Dovedale, Derbyshire, May 30th
I am deputated by my Lady Belle Bluemantle to give you a narrowthief of what has happened here, as Mr Sectary Scratch has got a scutcheon in his bones. So, Sir, I shall begin in the middle of things like your great Lephic poets Humber and Harry Ostow. You must know our learned lady Miss Botherem is very fond of walking in Dovedale to study peterfashions and mineraddlegees. And as I was following her one morning last week, she met a fine young he-question (which as you know, means a man on horseback) and he said “Ma’am, if you belong to that there housefull of ould ladies, I should be very glad to see the rest of the furniture!” So, looking very magnanimouse, as I should have done, she said “Sir, you see a sample in me.” Whereupon, turning his horse about, “Faith then,” says he, “by St Patrick I don’t desire to see any more!” And away he rode, which I thought a very in-deck-our-house thing. However, he went no farther than the park-gate where he met Mons-Pirouette and asked as many questions as there is in the new grammar. So, Mr Headytur, at night there came a fine gentleman on horseback with a little basket for Miss Botherem. No indiafiddle else was to see it; but I peeped into the develope, and found this note which I copied for My Lady and Miss Squib.
“Sir Patrick McSinister lays a thousand respects at the feet of Miss Botherem, and hearing she goes roundabout looking for out of the way things, he sends he a comical fish which is the same dead or alive; and he would have sent her a piece of Noah’s cable but he could not find the end of it, having been cut off. Sir Patrick hopes Miss Botherem will not show this letter to the other ould ladies, for fear they should be jalous”
Was this not a comical Billy-do, Mr Headeater? But Miss Barbara seem’d quite lilly-vated, and said the thing in the basket was a naughty-lasses’ shell. “Kitty,” says she, “when the groom has put a period to his provender tell him he shall carry my new Flog-its-no-matter to his master as a nick-evil-lent for his present.” Well, Mr Headeater, not knowing what to do, I asked Dr Cardamom who knows all sorts of gabble-istical words, what Miss Botherem means by putting a period to provender, and all that. “Why,” says the Dr, “you must show Sir Patrick’s groom the nearest way out, and give him this cane, which is Miss Botherem’s new-invented Flogitsnomatter, with her compliments for his master.” So the groom said it was an odd sort of nick-evil-lent for a present; but he went away very quietly, and never came again tho’ I walked three times in the verandrew to see him.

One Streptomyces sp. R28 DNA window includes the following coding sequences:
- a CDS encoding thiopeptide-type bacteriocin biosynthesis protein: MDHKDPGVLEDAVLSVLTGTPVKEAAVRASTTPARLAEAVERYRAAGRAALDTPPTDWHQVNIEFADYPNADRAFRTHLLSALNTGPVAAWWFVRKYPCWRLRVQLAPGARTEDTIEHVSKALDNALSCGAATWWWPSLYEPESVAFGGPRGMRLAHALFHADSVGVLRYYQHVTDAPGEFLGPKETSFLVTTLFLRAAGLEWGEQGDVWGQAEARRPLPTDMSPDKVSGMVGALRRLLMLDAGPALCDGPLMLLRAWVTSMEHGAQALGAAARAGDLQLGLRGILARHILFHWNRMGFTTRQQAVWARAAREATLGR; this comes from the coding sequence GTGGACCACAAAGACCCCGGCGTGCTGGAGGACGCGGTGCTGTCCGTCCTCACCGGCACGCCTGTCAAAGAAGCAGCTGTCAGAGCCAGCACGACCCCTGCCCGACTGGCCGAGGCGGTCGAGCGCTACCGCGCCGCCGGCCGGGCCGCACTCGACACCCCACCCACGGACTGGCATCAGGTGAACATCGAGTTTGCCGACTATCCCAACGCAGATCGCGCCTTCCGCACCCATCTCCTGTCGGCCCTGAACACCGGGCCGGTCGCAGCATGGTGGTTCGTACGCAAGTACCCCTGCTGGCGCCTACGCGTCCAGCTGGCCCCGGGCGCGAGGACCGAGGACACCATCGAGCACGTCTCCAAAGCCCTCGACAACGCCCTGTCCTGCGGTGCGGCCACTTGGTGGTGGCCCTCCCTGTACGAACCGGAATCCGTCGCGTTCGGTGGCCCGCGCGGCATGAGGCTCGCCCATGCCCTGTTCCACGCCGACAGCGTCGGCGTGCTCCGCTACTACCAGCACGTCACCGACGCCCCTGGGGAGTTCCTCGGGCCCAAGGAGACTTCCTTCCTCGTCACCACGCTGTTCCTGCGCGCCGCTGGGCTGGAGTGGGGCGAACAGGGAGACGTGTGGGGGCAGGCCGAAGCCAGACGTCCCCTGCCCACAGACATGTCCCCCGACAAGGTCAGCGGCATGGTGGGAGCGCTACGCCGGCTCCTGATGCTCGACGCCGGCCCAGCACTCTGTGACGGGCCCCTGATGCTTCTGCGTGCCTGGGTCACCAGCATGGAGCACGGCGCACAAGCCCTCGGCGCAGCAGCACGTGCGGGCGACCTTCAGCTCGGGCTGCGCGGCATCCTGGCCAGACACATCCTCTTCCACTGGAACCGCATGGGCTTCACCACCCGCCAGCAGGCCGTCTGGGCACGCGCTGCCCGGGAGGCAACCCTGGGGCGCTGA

Now, Sir, what I have to instigate to you is this. It would be very kind if you would dissuade our ladies to discharge Dr Cardamom and Dr Julep; for as my lady says, they only castigate our lovers and hinder my business. And it was very hetteraginhouse in Dr Cardamom to frighten away Sir Patrick, after he had almost killed her other share a me with his aunty skepticks and die-afore-eight-tricks. Indeed, sir, I do think poor Matthew Mitre will never get the better of his hebdomal confusion, for when he left Tabby Hall, he looked, Miss Botherem said, like a rat hydrostatified. Not that I think he had much love in him for he was quite a corpuscle of a man, but they say corpullence is a sign of love, and you know Professor Cowgate took lodgings in a steeple to evitate a pair of fine eyes, till he grew too globular to stay there. As for Dr Cardamom, he minds his bottle more than his Farma-cross-of-ye, and says wine is the true he-licks-her-fight-ye, but tho’ he is so flagitious with other people’s love-matters, I can tell how he looks when some people look at him, and Mr Headeater, I send you these heathenish rhymes which we found in Miss Murmur’s hermitage to dumbonstrate that other ladies have their mamorattoes. Mr Julep knows who left the memorandums in Miss Croaker’s room which I send you coppice of, being, Sir,
Your servant and correspondent, pro ten per
Postgrip. Such another strange thing has happened. but My Lady’s bell rings and the Dr is going to town.